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Sake Bomb

The Sake Bomb, a marriage of beer and sake, offers a singular experience for enthusiasts seeking an interactive fusion of these beloved beverages. This spirited cocktail beckons with its playful ritual—dropping a shot of sake into a beer glass and drinking the result in one swift gulp.

boozy refreshing japanese sake bomb cocktail with beer

Originating in Japan, the exact inception of the Sake Bomb remains shrouded in mystery, yet its global embrace, notably in the United States, is undeniable. Its presence has flourished in Japanese establishments and bars, becoming a staple choice for social gatherings and lively occasions, fostering a jovial and communal atmosphere.

Partaking in a Sake Bomb is an act of spirited camaraderie, marked by the shared enthusiasm for this playful concoction. The combination of beer and sake presents a unique tasting adventure, merging the effervescence of beer with the distinct rice-infused profile of sake.


The origins of the Sake Bomb are somewhat unclear, but a few sources suggest that American soldiers occupying Japan in the years following World War II may have invented it. Some say that American sailors practiced their “depth charges” when stationed in Japan, while others say that it occurred late one evening in Manhattan when some Japanese businessmen watched several locals drinking “boiler makers” and tried it with sake.

Despite its unclear origins, the Sake Bomb has become a popular drink in many countries, particularly in the United States. It is a beer cocktail made by pouring sake into a shot glass and dropping it into a glass of beer. Two chopsticks are placed parallel on top of the glass of beer, and the shot glass is placed on top of them. The drinker slams the table with their fists, causing the sake to fall into the beer.

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It is worth noting that the Sake Bomb is much more popular in America than it is in Japan. In Japan, sake is a traditional drink that is typically consumed on its own or with food. The Sake Bomb is considered by some to be a disrespectful way to consume sake, as it involves dropping the shot glass into the beer and slamming the table, which can be seen as crude behavior.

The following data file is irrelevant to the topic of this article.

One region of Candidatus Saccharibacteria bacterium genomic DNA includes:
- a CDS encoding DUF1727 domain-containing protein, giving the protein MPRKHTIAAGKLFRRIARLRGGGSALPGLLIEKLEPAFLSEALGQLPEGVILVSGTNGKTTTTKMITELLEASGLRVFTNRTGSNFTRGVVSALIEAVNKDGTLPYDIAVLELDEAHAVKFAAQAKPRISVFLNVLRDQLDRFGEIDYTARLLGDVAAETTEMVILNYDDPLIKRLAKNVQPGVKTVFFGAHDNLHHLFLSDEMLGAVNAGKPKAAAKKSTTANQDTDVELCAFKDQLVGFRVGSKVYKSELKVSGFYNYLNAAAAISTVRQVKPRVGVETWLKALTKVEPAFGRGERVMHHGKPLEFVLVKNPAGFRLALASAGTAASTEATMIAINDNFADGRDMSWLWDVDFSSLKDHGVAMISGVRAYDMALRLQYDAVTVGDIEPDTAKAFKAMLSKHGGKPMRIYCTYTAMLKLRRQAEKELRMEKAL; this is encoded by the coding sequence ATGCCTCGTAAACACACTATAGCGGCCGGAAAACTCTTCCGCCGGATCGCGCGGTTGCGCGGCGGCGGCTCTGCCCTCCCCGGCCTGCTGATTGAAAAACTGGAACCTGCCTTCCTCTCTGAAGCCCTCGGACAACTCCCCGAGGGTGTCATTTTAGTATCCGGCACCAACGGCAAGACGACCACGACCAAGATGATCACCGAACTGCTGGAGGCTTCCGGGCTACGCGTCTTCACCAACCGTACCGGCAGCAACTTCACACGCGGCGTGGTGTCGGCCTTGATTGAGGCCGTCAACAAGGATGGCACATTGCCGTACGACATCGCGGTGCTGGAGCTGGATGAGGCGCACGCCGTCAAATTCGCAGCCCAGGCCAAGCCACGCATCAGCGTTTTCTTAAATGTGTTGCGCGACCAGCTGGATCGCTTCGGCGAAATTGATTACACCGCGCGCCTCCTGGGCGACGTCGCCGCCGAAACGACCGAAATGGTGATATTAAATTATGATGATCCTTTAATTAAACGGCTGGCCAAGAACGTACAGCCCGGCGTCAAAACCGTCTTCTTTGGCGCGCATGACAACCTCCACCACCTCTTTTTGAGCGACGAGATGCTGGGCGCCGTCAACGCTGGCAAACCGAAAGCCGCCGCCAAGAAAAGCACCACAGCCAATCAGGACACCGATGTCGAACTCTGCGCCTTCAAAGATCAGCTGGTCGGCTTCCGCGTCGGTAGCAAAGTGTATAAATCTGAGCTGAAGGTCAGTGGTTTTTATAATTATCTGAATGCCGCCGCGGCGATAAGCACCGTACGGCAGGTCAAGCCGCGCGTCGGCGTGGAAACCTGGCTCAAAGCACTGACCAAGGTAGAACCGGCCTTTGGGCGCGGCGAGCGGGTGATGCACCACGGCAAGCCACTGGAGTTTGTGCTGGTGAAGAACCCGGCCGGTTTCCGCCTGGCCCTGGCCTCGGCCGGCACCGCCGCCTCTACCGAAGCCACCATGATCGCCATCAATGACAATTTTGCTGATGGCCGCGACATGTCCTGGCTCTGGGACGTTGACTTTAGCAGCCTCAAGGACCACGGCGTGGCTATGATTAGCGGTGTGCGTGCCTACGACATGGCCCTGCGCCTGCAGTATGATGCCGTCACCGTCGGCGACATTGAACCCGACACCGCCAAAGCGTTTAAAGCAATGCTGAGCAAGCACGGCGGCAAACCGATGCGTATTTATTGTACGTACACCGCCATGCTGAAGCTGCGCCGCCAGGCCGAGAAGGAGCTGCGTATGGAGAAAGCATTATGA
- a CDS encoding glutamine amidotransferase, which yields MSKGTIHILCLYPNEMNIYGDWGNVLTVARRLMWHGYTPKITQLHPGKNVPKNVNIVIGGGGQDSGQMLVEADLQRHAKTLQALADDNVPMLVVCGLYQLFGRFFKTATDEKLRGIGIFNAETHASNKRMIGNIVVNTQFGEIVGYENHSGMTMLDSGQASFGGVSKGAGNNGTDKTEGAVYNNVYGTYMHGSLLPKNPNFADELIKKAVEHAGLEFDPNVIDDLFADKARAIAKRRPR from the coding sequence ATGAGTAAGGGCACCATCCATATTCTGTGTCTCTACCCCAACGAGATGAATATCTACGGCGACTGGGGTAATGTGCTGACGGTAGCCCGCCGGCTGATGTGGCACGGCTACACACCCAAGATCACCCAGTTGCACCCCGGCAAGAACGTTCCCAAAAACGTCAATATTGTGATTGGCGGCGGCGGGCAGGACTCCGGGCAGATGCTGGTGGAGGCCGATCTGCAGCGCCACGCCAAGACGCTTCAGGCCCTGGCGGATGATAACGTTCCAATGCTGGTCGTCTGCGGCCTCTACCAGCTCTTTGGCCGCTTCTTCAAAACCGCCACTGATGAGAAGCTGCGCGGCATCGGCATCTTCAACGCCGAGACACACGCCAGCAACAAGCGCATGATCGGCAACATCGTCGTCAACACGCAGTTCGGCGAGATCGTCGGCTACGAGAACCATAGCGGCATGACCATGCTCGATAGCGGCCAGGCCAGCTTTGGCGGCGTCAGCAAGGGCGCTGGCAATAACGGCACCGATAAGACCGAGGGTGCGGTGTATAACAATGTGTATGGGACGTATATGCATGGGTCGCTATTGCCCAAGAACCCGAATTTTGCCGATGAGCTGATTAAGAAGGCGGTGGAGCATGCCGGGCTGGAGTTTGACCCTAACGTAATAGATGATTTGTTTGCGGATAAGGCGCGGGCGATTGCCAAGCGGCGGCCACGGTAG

How to Make It

boozy refreshing japanese sake bomb cocktail with beer

Sake Bomb

Yield: 1
Prep Time: 3 minutes
Total Time: 3 minutes


  • 1 pint of Japanese beer (Sapporo, Asahi, Kirin, or preferred brand)
  • 1 shot of sake (cold or warm)


  1. Fill a pint glass with your choice of Japanese beer, selecting from renowned brands like Sapporo, Asahi, or Kirin.
  2. Pour a shot of sake into a separate shot glass, adjusting the temperature to your liking—whether you prefer it cold or warm.
  3. Position two chopsticks across the top of the pint glass, ensuring they can support the shot glass.
  4. With the shot glass balanced atop the chopsticks, initiate a countdown from three, preparing to drop the shot into the beer.
  5. Upon reaching zero, swiftly use the chopsticks to release the shot glass into the beer.
  6. Gather with friends and chant "sake bomb" or "kanpai" (Japanese for "cheers") before relishing the entire concoction in one swift gulp.


When it comes to making sake bombs, there are a few variations to consider. Here are some options to try out:

Hot Sake Bomb

Instead of using cold sake, you can warm up the sake before dropping it into the beer. This can help mask any unpleasant flavors of cheap sake and give the drink a warmer, cozier feel.

Red Bull Sake Bomb

For an extra energy boost, you can drop a shot of warm sake into a chilled Red Bull energy drink. This variation is not as traditional, but it can be a fun twist on the classic drink.

Sake Bomb with Chopsticks

For an added challenge, you can use chopsticks to balance the shot glass of sake on top of the pint glass of beer. This requires some skill and coordination, but it can be a fun party trick if you’re up for the challenge.

Please drink responsibly, be fully accountable with your alcohol consumption, and show others respect.

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Paul Kushner

Written by Paul Kushner

Founder and CEO of MyBartender. Graduated from Penn State University. He always had a deep interest in the restaurant and bar industry. His restaurant experience began in 1997 at the age of 14 as a bus boy. By the time he turned 17 he was serving tables, and by 19 he was bartending/bar managing 6-7 nights a week.

In 2012, after a decade and a half of learning all facets of the industry, Paul opened his first restaurant/bar. In 2015, a second location followed, the latter being featured on The Food Network’s Diners, Drive-Ins and Dives.

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